By Andrew Gans
15 Nov 2013
Respected singing actress Tovah Feldshuh faced a Herculean task this past summer, succeeding Andrea Martin in her Tony-winning role of Berthe in the Tony-winning revival of Stephen Schwartz and Roger O. Hirson's Pippin at the Music Box Theatre. Feldshuh, however, is no stranger to demanding roles — she played a record-breaking Broadway run as Golda Meir in William Gibson's one-woman tour de force Golda's Balcony — and she was remarkably undaunted by the challenge that lay ahead. In fact, the acclaimed actress, whose Broadway resume boasts Tony-nominated performances in Yentl, Sarava, Lend Me a Tenor and the aforementioned Balcony, knew from the moment she saw the opening night of this critically acclaimed revival of Pippin that the role of the effervescent, lesson-teaching grandmother Berthe, including its acrobatic requirements, were well within her reach. I recently had the chance to catch up with the gifted artist, who spoke about her high-flying return to Broadway as well as one of her dream roles; that interview follows.
Question: Last time we spoke, you were starring in Hello, Dolly! at Paper Mill Playhouse and mentioned you wanted to come back to Broadway in a musical.
Tovah Feldshuh: Yes, I wanted to co-star in a musical, but this is just fine. This is even better!
Question: How did the role in Pippin come about?
Feldshuh: I was at opening night as a guest of the Weisslers, and I sat in the third row center orchestra, and I was so stunned by the piece, and by how well it had been reconceived by Diane Paulus, and so moved by it. First of all, I congratulated the Weisslers at the theatre and said, “I don’t care what the notices say. You have the biggest hit of the season, and I want you to know that I cheer you for bringing this to Broadway.” I then left a message on their home phone just thanking them for this piece of work and for their constant work in the New York theatre. There are two questions you never have to ask with a hit under the Weissler banner. One is, “Are we selling tickets?” And [two is], “Are we going to run?” With Pippin it doesn’t even come up because it was a great idea to begin with, what Diane Paulus did, and the execution of the idea I think is utterly remarkable throughout the piece. Between Patina [Miller] and Matthew [James Thomas] and Rachel [Bay Jones] and Charlotte [D’Amboise] and [Terry Mann], and the extraordinary circus artists, they’re real artists, and, of course, our dancers and singers, and hopefully my role as well, there isn’t a dull moment. It’s a new idea.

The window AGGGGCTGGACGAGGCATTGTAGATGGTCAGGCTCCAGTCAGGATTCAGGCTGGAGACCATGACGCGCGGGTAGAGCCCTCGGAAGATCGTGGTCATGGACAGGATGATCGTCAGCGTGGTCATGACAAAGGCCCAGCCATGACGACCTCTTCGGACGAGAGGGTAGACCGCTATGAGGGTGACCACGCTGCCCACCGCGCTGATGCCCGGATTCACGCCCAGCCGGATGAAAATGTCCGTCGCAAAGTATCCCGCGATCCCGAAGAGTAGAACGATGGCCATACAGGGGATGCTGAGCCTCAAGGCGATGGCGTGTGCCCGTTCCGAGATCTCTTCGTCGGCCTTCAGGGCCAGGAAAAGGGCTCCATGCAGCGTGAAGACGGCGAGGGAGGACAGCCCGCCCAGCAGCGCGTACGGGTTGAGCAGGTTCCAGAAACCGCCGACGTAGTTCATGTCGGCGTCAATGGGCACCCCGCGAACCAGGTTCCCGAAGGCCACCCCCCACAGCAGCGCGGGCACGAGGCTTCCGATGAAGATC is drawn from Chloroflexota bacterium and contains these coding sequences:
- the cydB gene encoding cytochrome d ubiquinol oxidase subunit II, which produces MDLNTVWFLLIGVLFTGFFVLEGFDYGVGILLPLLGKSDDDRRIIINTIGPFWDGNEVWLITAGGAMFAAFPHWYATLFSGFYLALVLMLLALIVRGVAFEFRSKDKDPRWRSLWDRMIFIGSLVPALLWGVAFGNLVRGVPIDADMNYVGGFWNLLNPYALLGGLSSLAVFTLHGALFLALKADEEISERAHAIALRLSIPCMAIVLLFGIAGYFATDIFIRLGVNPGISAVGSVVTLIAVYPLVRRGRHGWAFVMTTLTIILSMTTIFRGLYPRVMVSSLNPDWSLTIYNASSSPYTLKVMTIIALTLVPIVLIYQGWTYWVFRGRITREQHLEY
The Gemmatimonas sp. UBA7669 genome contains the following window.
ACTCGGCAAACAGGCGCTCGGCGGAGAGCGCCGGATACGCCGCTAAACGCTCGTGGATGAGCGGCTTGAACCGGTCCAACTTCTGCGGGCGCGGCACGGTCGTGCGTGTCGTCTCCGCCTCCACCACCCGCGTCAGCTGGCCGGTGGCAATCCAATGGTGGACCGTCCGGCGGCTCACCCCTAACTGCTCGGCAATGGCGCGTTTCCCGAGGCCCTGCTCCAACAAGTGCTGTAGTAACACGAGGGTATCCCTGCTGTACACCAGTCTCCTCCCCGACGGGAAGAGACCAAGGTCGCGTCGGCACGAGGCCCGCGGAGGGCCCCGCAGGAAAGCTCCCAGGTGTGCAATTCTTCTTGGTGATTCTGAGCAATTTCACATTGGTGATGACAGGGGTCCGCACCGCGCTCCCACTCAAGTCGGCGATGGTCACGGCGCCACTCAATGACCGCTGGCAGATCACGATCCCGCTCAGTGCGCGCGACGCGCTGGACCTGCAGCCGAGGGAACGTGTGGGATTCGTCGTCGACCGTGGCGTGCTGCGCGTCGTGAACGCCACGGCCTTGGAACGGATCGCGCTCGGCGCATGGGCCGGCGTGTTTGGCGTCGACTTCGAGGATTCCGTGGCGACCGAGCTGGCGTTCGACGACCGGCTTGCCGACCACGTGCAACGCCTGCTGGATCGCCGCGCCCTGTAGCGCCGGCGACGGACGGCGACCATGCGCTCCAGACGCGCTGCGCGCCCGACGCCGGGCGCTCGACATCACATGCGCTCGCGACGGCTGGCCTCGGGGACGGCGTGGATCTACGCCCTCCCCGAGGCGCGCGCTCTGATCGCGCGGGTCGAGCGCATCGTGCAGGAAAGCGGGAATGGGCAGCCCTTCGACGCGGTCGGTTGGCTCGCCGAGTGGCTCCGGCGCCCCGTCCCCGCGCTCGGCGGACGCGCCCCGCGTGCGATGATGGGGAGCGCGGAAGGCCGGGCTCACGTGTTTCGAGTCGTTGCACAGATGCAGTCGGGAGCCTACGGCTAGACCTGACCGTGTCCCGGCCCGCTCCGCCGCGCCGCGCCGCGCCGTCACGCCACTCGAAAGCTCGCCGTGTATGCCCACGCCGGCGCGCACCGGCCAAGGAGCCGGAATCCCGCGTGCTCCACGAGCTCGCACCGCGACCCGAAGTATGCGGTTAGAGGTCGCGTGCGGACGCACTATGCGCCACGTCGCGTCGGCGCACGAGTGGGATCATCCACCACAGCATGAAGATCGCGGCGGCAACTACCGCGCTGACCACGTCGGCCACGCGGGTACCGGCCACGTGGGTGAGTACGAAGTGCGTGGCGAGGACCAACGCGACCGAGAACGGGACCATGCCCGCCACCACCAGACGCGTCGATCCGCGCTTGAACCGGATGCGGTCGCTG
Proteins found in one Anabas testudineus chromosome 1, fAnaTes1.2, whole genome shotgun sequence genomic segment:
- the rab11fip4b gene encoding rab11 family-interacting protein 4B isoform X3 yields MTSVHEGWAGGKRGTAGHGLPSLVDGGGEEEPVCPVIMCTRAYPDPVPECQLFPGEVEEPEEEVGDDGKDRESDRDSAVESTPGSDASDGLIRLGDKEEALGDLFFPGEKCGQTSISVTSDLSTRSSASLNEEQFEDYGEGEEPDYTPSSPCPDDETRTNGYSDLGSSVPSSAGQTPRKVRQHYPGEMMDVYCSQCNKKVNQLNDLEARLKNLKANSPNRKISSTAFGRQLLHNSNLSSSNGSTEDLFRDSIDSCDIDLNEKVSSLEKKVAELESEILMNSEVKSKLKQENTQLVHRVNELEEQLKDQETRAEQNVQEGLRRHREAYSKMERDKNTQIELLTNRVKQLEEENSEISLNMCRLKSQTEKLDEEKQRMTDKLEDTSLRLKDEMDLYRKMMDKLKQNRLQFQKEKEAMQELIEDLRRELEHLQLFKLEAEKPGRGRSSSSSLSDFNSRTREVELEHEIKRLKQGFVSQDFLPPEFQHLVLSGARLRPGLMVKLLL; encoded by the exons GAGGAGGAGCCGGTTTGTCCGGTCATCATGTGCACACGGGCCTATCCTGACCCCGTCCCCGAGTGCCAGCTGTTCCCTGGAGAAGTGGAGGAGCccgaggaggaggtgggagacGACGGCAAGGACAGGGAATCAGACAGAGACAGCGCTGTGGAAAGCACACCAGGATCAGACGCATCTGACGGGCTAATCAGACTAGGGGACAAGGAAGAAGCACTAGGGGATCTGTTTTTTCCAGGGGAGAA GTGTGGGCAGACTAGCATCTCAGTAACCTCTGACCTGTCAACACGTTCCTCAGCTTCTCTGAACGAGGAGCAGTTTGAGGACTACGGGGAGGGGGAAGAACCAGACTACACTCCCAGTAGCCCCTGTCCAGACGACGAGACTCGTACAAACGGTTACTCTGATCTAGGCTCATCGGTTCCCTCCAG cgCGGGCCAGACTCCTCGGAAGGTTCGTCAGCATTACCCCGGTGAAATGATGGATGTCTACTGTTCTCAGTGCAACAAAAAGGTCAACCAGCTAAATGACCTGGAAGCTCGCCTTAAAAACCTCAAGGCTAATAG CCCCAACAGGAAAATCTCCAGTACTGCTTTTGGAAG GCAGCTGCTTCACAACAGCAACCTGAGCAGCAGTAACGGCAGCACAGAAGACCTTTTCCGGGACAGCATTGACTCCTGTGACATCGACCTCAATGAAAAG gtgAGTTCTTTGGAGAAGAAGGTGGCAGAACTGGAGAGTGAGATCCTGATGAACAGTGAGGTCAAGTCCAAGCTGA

Question: How did you know that you could tackle the acrobatic aspect of the role?
Feldshuh: You know, the truth is I don’t know how I knew. It wasn’t like I was trying to push through a door in any way. I just was making an observation: “You know what she does, I can do that.” I think I’m extremely athletic. I probably had just gotten home from climbing...I climbed a mountain that was higher than Machu Picchu to look down on that ruin in Peru. What an extraordinary trip! I just said that one sentence, and then two months later - it opened April 25, and by June 25 I got a call from Barry Weissler saying,“What are you doing in August?” And I said, “I don’t know, what am I doing in August?” And he said, “Would you come in and play on the trapeze for us?” And, basically, I think they rightfully and diligently and wisely wanted to see if the trapeze could be a part of my world.